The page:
Big Pharma has received more unsolicited advice on how to reinvent itself--this time in the form of a BusinessWeek column by two consulting executives who suggest, among other things, that Pfizer consider partnering with Wal-Mart.
Still, pharma needs help. As the authors from the consultancy Maddock Douglas point out, citing IMS Health data, drug companies are expected to lose $137 billion between 2010 and 2013 because of patent expirations and business lost to copycat drugs. Every year, developers sink tens of billions of dollars into R&D to rescue their pipelines, with lackluster productivity to show for it. The column points out, as some have said before, that new business models are needed to rescue pharma.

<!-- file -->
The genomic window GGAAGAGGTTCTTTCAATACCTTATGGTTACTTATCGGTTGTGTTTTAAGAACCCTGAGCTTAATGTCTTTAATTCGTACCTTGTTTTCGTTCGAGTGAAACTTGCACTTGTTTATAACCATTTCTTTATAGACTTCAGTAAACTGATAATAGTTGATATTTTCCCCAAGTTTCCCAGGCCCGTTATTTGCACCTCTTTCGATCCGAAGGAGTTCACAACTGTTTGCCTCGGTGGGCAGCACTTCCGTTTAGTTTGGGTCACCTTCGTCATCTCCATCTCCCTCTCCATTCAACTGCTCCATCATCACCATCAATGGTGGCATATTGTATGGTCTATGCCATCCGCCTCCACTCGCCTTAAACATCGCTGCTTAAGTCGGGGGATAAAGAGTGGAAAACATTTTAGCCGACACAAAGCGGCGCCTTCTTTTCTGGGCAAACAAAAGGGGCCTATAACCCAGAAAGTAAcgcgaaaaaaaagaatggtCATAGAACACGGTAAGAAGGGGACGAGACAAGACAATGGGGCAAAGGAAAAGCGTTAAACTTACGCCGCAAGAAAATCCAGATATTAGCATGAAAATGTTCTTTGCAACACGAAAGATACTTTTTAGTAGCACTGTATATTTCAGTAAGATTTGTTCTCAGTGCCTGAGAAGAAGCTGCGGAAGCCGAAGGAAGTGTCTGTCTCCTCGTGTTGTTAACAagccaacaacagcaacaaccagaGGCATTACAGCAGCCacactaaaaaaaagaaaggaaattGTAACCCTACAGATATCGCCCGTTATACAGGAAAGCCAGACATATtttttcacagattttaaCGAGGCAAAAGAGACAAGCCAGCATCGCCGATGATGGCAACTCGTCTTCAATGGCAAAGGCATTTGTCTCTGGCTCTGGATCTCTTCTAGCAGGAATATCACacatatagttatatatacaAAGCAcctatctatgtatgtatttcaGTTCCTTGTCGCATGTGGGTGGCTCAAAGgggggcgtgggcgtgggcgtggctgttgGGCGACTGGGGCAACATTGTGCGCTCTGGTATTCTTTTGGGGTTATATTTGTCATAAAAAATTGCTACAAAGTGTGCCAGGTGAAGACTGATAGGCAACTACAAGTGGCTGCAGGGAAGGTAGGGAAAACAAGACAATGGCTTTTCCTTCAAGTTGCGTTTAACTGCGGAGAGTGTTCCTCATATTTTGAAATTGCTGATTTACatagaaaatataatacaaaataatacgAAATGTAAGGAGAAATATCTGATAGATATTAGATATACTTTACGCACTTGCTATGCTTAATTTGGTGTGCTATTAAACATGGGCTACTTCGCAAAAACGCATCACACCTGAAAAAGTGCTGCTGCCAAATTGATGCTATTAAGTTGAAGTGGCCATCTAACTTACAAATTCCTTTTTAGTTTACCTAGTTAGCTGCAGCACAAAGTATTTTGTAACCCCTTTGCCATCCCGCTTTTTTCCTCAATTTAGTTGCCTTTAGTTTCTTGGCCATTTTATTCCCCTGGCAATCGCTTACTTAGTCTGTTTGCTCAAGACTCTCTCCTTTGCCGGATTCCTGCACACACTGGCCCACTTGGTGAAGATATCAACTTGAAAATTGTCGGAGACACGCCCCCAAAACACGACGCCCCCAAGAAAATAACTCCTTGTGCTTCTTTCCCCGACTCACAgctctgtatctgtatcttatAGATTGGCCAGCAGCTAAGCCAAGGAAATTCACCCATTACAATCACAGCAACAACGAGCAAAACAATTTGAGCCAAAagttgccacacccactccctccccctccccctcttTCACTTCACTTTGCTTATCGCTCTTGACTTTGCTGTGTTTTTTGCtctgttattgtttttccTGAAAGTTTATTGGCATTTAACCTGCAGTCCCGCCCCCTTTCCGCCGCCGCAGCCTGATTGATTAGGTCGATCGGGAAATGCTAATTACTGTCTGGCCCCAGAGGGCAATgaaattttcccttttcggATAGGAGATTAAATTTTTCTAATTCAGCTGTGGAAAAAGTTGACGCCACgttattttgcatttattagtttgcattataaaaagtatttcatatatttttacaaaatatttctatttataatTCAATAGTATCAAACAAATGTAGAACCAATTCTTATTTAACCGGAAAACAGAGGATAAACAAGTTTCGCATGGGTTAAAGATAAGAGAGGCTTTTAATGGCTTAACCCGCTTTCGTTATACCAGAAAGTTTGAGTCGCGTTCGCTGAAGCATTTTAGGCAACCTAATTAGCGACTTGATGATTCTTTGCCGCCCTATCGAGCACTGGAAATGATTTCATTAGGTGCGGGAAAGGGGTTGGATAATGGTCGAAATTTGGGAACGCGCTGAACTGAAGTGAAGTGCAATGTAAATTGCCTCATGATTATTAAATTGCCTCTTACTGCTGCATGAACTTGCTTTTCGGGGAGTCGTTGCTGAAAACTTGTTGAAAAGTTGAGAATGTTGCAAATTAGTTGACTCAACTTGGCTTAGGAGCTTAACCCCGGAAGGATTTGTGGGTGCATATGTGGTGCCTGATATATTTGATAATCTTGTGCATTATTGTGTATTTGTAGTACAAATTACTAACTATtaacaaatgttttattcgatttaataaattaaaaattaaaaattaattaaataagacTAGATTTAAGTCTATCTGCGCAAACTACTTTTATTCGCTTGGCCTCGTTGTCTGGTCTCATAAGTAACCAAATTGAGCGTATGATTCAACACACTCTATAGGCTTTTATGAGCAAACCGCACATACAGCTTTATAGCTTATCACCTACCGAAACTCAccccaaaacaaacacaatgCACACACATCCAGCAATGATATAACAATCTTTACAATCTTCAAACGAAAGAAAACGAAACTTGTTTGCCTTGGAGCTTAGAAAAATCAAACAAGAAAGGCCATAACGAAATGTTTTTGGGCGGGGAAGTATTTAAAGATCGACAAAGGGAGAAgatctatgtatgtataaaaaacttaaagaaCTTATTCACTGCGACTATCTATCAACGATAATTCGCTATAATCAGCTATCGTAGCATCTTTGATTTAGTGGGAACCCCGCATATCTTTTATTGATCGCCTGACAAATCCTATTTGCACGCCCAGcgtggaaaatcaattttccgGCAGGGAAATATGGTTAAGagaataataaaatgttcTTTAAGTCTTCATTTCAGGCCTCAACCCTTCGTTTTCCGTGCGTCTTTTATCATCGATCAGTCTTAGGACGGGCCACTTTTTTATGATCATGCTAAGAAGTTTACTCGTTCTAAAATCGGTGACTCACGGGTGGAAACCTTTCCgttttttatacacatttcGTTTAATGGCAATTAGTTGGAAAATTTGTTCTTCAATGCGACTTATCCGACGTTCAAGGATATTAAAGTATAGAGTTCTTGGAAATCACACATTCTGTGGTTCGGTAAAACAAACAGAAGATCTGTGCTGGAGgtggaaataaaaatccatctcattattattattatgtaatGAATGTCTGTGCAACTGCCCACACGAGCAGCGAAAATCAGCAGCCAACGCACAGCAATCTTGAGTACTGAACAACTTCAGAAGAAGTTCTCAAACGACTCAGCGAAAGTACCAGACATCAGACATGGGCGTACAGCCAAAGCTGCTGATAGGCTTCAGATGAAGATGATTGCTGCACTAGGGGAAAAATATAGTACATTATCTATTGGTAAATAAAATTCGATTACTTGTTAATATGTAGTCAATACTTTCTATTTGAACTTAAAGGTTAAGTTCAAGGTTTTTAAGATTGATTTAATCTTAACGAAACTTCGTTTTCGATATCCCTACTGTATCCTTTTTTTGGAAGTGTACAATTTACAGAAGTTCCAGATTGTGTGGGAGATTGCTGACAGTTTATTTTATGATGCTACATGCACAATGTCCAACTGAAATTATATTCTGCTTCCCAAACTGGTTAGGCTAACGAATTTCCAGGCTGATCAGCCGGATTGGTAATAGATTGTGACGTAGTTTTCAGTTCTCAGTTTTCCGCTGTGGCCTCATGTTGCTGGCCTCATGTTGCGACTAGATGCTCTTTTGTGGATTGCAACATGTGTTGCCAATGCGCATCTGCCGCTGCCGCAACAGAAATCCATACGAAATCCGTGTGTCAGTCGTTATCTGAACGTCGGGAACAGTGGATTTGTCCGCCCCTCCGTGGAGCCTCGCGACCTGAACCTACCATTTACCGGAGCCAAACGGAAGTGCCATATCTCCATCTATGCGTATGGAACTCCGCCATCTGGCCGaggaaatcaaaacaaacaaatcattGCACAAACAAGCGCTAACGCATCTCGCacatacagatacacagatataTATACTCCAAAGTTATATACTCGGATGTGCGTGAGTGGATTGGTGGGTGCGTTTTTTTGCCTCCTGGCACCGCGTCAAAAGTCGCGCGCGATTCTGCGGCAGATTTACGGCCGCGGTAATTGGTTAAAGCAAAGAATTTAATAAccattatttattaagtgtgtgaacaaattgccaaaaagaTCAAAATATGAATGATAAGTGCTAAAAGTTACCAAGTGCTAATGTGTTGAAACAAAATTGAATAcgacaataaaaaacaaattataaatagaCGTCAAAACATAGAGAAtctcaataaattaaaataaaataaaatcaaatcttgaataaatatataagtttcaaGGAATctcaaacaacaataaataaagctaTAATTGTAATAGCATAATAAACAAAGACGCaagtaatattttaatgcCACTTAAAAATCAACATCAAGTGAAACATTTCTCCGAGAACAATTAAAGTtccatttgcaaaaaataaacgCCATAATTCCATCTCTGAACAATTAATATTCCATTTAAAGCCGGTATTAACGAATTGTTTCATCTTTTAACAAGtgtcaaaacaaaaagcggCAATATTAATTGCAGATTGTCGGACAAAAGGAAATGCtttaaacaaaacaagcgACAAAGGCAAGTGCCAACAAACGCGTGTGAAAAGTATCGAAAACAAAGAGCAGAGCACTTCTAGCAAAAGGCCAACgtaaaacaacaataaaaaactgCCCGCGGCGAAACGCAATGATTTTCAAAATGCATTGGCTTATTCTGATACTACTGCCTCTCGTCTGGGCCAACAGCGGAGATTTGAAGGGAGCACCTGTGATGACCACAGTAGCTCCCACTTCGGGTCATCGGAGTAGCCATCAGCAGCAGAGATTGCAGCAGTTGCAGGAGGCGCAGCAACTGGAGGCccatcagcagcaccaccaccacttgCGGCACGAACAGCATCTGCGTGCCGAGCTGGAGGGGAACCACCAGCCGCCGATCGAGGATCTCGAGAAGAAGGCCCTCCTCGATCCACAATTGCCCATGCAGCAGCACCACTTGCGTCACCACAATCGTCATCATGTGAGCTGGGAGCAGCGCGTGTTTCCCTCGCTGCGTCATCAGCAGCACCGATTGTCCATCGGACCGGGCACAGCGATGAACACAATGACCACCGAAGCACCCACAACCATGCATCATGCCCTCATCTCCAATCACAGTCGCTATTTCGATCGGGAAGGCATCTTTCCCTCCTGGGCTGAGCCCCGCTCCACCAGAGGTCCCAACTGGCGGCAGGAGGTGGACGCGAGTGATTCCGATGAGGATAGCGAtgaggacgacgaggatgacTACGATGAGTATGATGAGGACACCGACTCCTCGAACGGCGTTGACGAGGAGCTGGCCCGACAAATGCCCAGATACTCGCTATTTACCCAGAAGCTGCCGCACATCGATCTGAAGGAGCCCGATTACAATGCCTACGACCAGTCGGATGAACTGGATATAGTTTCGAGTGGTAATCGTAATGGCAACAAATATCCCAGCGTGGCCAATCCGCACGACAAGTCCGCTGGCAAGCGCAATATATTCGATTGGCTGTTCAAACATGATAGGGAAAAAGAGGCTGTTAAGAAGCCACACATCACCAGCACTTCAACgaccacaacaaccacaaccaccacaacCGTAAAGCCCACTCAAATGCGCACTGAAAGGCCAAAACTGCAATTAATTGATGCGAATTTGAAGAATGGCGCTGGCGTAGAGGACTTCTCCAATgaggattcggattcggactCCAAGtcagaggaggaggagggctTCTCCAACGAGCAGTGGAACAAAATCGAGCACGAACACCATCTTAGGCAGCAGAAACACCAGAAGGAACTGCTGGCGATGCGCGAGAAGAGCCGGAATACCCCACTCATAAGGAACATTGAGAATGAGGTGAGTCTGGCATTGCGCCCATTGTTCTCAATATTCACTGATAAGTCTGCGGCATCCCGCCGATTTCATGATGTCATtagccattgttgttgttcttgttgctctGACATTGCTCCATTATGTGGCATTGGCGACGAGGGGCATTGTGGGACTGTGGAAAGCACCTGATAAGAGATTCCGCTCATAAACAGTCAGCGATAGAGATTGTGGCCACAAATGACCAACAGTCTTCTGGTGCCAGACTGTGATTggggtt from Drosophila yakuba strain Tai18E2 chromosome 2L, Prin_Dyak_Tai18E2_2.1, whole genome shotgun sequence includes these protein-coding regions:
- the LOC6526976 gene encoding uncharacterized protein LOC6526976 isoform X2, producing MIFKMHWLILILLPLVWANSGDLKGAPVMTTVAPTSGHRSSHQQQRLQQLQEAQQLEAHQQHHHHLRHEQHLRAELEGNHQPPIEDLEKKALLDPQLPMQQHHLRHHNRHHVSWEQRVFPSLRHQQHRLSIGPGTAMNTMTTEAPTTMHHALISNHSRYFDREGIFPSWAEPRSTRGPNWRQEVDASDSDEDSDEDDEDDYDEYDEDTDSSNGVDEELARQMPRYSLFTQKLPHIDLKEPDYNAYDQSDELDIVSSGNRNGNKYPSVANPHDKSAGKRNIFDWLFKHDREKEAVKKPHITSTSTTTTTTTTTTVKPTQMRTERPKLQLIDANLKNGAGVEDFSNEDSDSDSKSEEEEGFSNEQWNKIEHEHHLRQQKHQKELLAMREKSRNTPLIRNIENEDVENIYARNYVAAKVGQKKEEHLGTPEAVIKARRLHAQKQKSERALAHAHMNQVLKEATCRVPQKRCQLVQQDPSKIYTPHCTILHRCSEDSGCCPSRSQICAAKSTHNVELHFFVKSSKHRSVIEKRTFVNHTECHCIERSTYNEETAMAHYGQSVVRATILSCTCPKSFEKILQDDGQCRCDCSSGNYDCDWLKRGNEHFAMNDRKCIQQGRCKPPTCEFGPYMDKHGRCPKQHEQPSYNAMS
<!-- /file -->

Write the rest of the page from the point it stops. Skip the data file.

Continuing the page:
While we've seen Big Pharma companies like GlaxoSmithKline and Sanofi stir their R&D pots by looking outside their organizations for help in discovering and developing new products, the BusinessWeek column writers seem to call for drug outfits to look even further outside of the proverbial box. In a purely hypothetical example, they prescribed that Pfizer partner with retail giant Wal-Mart on a "Readi-Clinic at Wal-Mart, Powered by Pfizer," in which case the drug giant would provide treatments such as the cholesterol pill Lipitor as well as a service model.
Perhaps such a scenario isn't so far-fetched. Drug companies have been spent so much time and money on developing the best possible drugs, they might have neglected their business models. The column argues that companies like Starbucks and Apple and Southwest Airlines haven't necessarily succeeded in their respective industries because they have the best inventions. Those companies do now how to engage their customers, however, and executing on that score might offer a better way forward for Big Pharma too.
- see the column in BusinessWeek